Bachelor Mountain (China, 2011)

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Director: Yu Guangyi / Original title: Guanggun 光棍 / Year: 2011 / Country: China / Runtime: 95 mins

About China

SYNOPSIS

“Tender, frank and humorous documentary about a rugged working man in an isolated mountain community in China and his hopeless pursuit of the last single woman in town.

For over 100 years, people have made a living from the forests of China’s mountainous north, but new environmental regulations have put a stop to logging. Only a handful of timber men remain; the rest – and pretty much all of the women – have left for greener pastures. San Liangzi, a rugged and industrious worker, scratches a living doing odd jobs. For years, the lonely divorcée has nurtured a crush on Wei Meizi, the last single woman in town, who runs an inn with her elderly parents. San’s friends tell him to forget her and take a North Korean wife, but he’s adamant in his affections and blind to her reluctance. Director Yu Guangyi (hailed by Variety as ‘one of the world’s superior nonfiction filmmakers’) documents their doomed relationship against the backdrop of a changing society with tenderness, remarkable frankness and much humour.” (Sydney Film Festival 2012)

“In the forests of Heilongjiang Province, the top north of China, timber supplies have dwindled after a century of logging, and most of the local men have lost their livelihoods. Meanwhile, the allure of better jobs in nearby cities has led to an outflow of local women, resulting in a “bachelor mountain” populated by legions of lonely, impoverished, single men.

Living in a world of extreme loneliness, San Liangzi, a forty-six-year-old logger who lost his job and wife twelve years ago, has been secretly enamoured of Wang Meizi, the only single woman in the village for over ten years. Doing unpaid chores for her has brought pleasure to his life. He enjoys the illusion of love, which gives him warmth in the tough environment and let his soul fly over the harsh reality” (Festival Millenium)

“For the solitary lumberjacks of Heilongjiang’s Changbai mountain range, located in the extreme northeast of China, life has become almost unsustainable. New environmental regulations protecting exhausted forests have forced most of the local men out of work. Meanwhile, the allure of better jobs in nearby cities has led to an outflow of local women. The result is a “bachelor mountain” populated by legions of lonely, impoverished, single men.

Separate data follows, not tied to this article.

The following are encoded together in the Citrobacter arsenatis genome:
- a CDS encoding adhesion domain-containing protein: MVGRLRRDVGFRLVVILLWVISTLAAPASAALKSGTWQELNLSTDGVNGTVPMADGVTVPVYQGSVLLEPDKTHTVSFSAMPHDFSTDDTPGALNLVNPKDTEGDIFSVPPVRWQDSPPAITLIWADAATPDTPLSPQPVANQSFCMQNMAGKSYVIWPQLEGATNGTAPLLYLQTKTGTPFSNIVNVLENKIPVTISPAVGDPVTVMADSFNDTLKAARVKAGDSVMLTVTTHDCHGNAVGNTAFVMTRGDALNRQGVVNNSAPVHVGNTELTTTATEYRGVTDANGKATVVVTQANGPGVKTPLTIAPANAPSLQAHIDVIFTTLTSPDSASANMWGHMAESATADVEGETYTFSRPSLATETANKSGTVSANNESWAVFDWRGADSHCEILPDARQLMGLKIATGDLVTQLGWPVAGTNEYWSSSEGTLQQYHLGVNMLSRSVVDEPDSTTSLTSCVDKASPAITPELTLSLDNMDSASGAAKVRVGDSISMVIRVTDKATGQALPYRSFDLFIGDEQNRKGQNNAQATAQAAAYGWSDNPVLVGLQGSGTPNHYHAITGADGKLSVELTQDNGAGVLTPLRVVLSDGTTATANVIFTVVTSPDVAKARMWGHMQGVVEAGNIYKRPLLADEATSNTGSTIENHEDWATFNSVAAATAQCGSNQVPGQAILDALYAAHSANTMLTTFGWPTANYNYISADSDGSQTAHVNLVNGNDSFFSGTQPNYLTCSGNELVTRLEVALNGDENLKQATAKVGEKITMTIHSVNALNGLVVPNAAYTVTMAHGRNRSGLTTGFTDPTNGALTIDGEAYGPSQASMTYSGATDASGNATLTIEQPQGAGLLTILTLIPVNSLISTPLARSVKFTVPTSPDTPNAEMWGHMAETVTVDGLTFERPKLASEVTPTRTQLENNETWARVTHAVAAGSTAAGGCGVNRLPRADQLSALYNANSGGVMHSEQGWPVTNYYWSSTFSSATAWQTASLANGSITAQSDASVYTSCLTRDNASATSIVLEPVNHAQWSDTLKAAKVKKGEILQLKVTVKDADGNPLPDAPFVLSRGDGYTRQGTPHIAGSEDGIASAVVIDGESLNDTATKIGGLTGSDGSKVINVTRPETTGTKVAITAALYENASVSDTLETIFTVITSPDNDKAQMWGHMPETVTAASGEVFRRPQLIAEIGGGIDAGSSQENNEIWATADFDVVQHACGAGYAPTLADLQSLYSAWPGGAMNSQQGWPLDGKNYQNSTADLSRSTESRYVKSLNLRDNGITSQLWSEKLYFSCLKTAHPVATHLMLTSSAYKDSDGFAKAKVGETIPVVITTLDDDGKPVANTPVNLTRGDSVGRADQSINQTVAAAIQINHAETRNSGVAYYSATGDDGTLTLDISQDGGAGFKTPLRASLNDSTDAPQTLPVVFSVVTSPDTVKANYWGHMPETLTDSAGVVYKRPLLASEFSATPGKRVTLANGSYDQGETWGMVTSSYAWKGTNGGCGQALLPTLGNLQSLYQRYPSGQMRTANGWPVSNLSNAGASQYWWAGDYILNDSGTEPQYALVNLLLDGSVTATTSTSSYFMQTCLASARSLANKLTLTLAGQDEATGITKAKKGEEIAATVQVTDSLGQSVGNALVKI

San Liangzi, an unemployed logger and jack-of-all trades, has been divorced for 12 years. He seems naive, sweet, almost simple-minded in his obsessive crush on a young woman named Meizi, for whom he does unpaid chores and construction work at her family’s inn. She seems aware of his affections but, for reasons of her own, won’t reciprocate. She is tough and ambitious: she’s building an “environmental tourism” inn with Meizi’s help. When it is finished, she welcomes busloads of the new young urban middle-class Chinese tourists, who try to commune with nature through ritual fire-dancing and singing. (Vancouver International Film Festival)

TEAM

Director Yu Guangyi

Producer Han Lei

Cinematographer Yu Guangyi, Yu Qiushi

Editor Yu Guangyi, Yu Qiushi, Bao Wei

World Sales Yu Guangyi

PRODUCTION & FUNDING

An SMG production. Produced by Han Lei.

CONTACTS

-

ON THE WEB

Trailer

FESTIVALS & AWARDS

. Hong Kong International Film Festival, World Premiere: March 28, 2011 Humanitarian Awards for Documentaries

2011 (30th) Vancouver International Film Festival Oct-Nov 2011 International Premiere

2011 (12th) TOKYO FILMeX – November 19- 27, 2011 – TOKYO FILMeX Competition

2012 (41st) International Film Festival Rotterdam – January 25-February 5, 2012 – Signals: Hidden Histories

2012 (13th) Jeonju International Film Festival – April 26-May 4, 2012 – World Cinema

. Festival Millenium, Brussels, April – May 2012 (Panorama – The unknown face of china)

. Sydney Film Festival, June 2012 (International Documentaries)

ARTICLES & REVIEWS

Documenting China through ordinary people’s lives (china.org, 9/02/2012)

Koehler: “Reinforcing his position as one of the world’s superior nonfiction filmmakers, Yu Guangyi completes a landmark docu trilogy with the exquisitely observed and touching “Bachelor Mountain.” Rounding out what came before with the rough-and-ready “Timber Gang” and the intense character study “Survival Song,” Yu’s look at the life and impossible love of a hardscrabble logger/laborer is his most emotionally felt work and, if fests are paying attention, should get Yu some worldwide love.”

Smith: Yu Guangyi’s Bachelor Mountain peels one more layer back from the façade built around the international notion of modern China. With a sharp eye for the punishing and perfunctory realities of life in the Changbai Mountins, Yu reveals humanity without exploitation or device. Men are beasts of burden up for hire, and the climate measures up to an unspoken endurance test of keeping warm–neither of these are opinions, but frank facts of the blunt images far from the financial centers of China’s economic dragon.

http://dgeneratefilms.com/film-festivals/new-chinese-indie-docs-reviewed-in-variety/

. Review Variety (16/10/2011)

. Review Twitch Film (4/10/2011)

Corrosive Obsession – Yu Guangyi’s Bachelor Mountain (screeningchina, 19/06/2011)

ON ADN WEBSITE

.  Sydney Film Festival 2012 likes Asian docs

Documenting China through ordinary people’s lives (China.org.cn)

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